Quebec lawyers ask for more time to get details about 2012 threats against PQ leader

Parti Quebecois Leader Pauline Marois is removed from the stage by SQ officers as she speaks to supporters in Montreal, Tuesday, September 4, 2012 following her election win. Graham Hughes/The Canadian Press

Lawyers for the Quebec government asked a court on Monday for more time to unearth details about six threats allegedly made against former Parti Québécois leader Pauline Marois on the day of the 2012 Quebec provincial election.

A civil trial has heard that in the hours before the election-night shooting that left one dead and one injured, six threats were made against the PQ leader. Information about the threats was contained in a provincial police document that had been shielded from public view until recently.

A Quebec Superior Court is hearing a lawsuit brought by four stagehands who were working at the downtown venue where Marois gave her victory speech on Sept. 4, 2012.

A gunman shot dead lighting technician Denis Blanchette outside the venue, and a second technician, David Courage, was injured after being struck by the same bullet that killed his colleague.

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The plaintiffs allege the police didn’t do enough to evaluate the risks associated with the event and that there were no police stationed outside the back door of the venue or at other key areas.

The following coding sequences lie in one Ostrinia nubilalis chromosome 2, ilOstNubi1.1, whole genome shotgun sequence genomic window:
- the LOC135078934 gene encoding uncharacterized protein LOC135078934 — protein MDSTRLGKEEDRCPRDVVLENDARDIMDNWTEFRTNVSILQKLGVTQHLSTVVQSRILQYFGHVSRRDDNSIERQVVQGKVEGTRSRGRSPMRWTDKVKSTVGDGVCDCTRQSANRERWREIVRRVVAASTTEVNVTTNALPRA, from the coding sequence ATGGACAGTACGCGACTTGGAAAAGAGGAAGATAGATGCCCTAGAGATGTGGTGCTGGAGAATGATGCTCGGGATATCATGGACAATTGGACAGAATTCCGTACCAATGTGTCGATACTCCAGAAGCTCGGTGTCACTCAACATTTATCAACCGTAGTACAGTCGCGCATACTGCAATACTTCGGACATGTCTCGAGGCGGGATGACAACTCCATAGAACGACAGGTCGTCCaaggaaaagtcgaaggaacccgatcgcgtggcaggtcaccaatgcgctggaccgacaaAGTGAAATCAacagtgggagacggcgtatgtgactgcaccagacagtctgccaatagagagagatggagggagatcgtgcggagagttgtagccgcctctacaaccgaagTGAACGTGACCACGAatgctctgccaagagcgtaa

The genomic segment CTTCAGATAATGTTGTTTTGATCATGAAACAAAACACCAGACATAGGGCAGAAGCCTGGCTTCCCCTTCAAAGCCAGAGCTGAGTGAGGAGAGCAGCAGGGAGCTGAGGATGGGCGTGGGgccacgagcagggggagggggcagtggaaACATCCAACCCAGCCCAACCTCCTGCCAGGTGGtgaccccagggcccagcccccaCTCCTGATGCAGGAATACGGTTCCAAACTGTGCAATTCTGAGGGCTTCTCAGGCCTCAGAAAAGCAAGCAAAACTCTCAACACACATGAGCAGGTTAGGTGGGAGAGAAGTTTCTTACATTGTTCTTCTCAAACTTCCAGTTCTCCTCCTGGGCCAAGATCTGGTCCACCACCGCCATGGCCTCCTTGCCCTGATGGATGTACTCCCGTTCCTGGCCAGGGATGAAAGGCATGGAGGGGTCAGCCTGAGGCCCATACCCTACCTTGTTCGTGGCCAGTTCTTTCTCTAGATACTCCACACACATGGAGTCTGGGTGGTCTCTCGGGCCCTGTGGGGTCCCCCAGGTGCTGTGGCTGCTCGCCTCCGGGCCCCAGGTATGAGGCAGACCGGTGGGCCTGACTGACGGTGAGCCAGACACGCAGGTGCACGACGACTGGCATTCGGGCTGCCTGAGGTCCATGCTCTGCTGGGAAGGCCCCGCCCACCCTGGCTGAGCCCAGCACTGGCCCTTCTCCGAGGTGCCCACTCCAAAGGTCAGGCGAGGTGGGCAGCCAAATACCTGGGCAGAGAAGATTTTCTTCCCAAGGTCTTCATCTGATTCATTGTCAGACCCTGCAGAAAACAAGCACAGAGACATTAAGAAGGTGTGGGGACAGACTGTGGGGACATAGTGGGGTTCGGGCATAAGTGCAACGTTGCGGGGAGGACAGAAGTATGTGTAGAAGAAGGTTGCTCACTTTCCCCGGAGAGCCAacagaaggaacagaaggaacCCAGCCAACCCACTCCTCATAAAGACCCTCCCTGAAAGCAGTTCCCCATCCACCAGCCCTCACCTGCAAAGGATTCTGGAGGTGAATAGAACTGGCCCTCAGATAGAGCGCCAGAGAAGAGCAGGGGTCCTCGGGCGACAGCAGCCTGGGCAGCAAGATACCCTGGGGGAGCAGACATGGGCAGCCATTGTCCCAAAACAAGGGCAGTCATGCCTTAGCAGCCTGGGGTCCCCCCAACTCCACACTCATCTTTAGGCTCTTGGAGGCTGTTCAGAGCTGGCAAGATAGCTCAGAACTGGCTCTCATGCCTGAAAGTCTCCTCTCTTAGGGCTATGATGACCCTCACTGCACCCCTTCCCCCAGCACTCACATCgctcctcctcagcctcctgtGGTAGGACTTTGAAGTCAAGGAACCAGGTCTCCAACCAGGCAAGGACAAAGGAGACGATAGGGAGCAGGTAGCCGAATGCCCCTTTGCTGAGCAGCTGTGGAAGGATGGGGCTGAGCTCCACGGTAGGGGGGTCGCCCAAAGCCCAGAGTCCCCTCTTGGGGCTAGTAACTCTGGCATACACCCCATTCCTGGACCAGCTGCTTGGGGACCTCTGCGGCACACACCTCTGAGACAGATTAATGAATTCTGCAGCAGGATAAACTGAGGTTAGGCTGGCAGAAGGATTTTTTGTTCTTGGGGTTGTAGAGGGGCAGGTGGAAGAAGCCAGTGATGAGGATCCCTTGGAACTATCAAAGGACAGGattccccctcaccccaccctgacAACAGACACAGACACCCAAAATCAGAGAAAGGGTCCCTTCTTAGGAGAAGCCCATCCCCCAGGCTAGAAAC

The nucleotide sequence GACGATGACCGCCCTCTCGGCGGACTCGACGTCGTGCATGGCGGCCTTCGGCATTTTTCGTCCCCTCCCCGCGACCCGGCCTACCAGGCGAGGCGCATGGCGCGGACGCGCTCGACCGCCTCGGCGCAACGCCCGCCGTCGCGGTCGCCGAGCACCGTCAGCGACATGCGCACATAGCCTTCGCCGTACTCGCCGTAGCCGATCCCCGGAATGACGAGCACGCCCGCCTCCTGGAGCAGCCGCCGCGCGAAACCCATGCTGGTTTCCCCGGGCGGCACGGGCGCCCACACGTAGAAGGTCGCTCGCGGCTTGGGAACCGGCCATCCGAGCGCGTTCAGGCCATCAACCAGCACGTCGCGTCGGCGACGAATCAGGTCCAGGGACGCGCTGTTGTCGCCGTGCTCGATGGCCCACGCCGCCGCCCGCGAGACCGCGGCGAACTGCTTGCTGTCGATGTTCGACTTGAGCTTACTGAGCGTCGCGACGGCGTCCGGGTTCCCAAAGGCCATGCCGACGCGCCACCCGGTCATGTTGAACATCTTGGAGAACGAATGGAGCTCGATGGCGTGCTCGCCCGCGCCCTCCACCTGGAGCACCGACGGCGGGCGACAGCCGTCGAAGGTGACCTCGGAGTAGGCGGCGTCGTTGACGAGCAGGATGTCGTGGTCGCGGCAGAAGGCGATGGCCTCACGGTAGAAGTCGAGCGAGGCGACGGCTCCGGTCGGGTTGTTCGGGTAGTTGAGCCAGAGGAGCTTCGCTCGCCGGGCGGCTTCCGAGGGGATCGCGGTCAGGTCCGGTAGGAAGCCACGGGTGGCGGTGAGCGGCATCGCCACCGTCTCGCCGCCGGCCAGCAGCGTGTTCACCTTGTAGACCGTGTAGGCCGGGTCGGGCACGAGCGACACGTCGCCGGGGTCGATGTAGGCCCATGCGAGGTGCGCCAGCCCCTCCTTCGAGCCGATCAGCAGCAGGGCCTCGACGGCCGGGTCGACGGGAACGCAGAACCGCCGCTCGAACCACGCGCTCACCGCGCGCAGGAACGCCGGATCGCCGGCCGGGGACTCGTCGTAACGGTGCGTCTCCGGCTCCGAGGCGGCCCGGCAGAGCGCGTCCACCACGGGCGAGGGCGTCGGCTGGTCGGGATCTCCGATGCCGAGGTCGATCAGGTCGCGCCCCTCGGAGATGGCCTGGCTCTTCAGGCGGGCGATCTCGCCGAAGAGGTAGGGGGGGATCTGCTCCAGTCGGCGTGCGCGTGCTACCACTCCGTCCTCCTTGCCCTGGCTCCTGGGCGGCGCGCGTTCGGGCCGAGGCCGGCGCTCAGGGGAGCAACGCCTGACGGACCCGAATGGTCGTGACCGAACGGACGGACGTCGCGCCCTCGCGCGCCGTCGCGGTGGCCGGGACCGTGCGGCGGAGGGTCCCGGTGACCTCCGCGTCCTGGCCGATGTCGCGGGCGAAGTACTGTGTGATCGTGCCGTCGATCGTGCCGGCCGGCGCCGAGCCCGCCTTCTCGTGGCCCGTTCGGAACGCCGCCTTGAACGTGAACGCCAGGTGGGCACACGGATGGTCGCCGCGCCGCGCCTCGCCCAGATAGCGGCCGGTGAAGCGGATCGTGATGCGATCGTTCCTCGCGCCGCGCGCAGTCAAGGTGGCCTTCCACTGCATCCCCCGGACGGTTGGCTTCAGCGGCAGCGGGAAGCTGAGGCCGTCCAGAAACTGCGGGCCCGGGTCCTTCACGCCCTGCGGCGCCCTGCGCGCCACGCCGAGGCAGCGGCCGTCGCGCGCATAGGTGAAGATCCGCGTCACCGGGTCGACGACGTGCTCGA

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They say they suffered post-traumatic stress and other psychological damage due to the shooting. They are suing the City of Montreal and Quebec’s attorney general for a total of more than $600,000.

Last week, Justice Philippe Bélanger asked government lawyers to provide information about the threats after none of the witnesses was able to give details, including the nature of the threats and who investigated them.

The witnesses said, however, that none of the threats involved Richard Henry Bain, who was convicted in 2016 on one count of second-degree murder and three counts of attempted murder for the shooting and arson outside the Metropolis concert venue.

On Monday, government lawyer Julien Bernard told the court his team needed more time to interview witnesses and find officers who probed the threats.

“Unfortunately, we have not found a document to answer your questions,” Bernard told the judge, adding that many officers have retired in the decade since the 2012 election and will need to be located.

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Lawyer Virginie Dufresne-Lemire, who represents the four stagehands, said she found it “astonishing” that details of the six threats don’t exist.

The trial will resume on May 9.

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